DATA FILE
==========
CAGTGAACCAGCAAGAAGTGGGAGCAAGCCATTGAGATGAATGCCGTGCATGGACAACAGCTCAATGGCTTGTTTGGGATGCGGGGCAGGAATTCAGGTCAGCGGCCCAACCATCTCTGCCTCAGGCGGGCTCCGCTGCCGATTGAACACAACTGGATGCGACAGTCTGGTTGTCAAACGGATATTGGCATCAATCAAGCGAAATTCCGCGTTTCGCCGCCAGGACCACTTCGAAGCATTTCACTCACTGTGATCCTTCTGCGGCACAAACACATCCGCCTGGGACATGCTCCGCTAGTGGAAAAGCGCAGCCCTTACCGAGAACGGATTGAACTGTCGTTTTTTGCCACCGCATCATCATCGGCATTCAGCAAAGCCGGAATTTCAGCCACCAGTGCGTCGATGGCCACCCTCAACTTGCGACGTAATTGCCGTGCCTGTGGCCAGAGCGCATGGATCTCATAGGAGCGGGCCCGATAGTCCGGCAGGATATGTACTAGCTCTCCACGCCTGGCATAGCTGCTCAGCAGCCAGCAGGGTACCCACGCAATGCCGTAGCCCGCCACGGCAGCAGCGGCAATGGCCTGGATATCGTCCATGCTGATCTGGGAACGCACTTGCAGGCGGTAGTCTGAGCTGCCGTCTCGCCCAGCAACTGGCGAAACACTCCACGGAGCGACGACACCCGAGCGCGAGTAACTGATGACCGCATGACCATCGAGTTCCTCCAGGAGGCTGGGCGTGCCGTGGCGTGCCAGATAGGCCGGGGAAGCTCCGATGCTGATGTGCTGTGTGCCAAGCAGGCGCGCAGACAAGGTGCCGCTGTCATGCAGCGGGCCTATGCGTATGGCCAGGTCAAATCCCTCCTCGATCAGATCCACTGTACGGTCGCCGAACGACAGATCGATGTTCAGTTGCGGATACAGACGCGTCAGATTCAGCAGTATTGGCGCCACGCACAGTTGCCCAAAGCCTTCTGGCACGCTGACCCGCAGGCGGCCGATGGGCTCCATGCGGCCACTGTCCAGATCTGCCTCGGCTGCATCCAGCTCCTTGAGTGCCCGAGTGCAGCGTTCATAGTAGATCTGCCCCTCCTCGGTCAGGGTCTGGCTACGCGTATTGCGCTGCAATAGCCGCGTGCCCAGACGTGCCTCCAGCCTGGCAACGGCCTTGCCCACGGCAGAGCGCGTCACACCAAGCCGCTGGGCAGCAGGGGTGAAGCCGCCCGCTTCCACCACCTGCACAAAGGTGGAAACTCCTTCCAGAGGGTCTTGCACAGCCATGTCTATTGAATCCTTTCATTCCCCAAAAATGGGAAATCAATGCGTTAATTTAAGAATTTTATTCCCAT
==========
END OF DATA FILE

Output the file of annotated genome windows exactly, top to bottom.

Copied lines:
CAGTGAACCAGCAAGAAGTGGGAGCAAGCCATTGAGATGAATGCCGTGCATGGACAACAGCTCAATGGCTTGTTTGGGATGCGGGGCAGGAATTCAGGTCAGCGGCCCAACCATCTCTGCCTCAGGCGGGCTCCGCTGCCGATTGAACACAACTGGATGCGACAGTCTGGTTGTCAAACGGATATTGGCATCAATCAAGCGAAATTCCGCGTTTCGCCGCCAGGACCACTTCGAAGCATTTCACTCACTGTGATCCTTCTGCGGCACAAACACATCCGCCTGGGACATGCTCCGCTAGTGGAAAAGCGCAGCCCTTACCGAGAACGGATTGAACTGTCGTTTTTTGCCACCGCATCATCATCGGCATTCAGCAAAGCCGGAATTTCAGCCACCAGTGCGTCGATGGCCACCCTCAACTTGCGACGTAATTGCCGTGCCTGTGGCCAGAGCGCATGGATCTCATAGGAGCGGGCCCGATAGTCCGGCAGGATATGTACTAGCTCTCCACGCCTGGCATAGCTGCTCAGCAGCCAGCAGGGTACCCACGCAATGCCGTAGCCCGCCACGGCAGCAGCGGCAATGGCCTGGATATCGTCCATGCTGATCTGGGAACGCACTTGCAGGCGGTAGTCTGAGCTGCCGTCTCGCCCAGCAACTGGCGAAACACTCCACGGAGCGACGACACCCGAGCGCGAGTAACTGATGACCGCATGACCATCGAGTTCCTCCAGGAGGCTGGGCGTGCCGTGGCGTGCCAGATAGGCCGGGGAAGCTCCGATGCTGATGTGCTGTGTGCCAAGCAGGCGCGCAGACAAGGTGCCGCTGTCATGCAGCGGGCCTATGCGTATGGCCAGGTCAAATCCCTCCTCGATCAGATCCACTGTACGGTCGCCGAACGACAGATCGATGTTCAGTTGCGGATACAGACGCGTCAGATTCAGCAGTATTGGCGCCACGCACAGTTGCCCAAAGCCTTCTGGCACGCTGACCCGCAGGCGGCCGATGGGCTCCATGCGGCCACTGTCCAGATCTGCCTCGGCTGCATCCAGCTCCTTGAGTGCCCGAGTGCAGCGTTCATAGTAGATCTGCCCCTCCTCGGTCAGGGTCTGGCTACGCGTATTGCGCTGCAATAGCCGCGTGCCCAGACGTGCCTCCAGCCTGGCAACGGCCTTGCCCACGGCAGAGCGCGTCACACCAAGCCGCTGGGCAGCAGGGGTGAAGCCGCCCGCTTCCACCACCTGCACAAAGGTGGAAACTCCTTCCAGAGGGTCTTGCACAGCCATGTCTATTGAATCCTTTCATTCCCCAAAAATGGGAAATCAATGCGTTAATTTAAGAATTTTATTCCCAT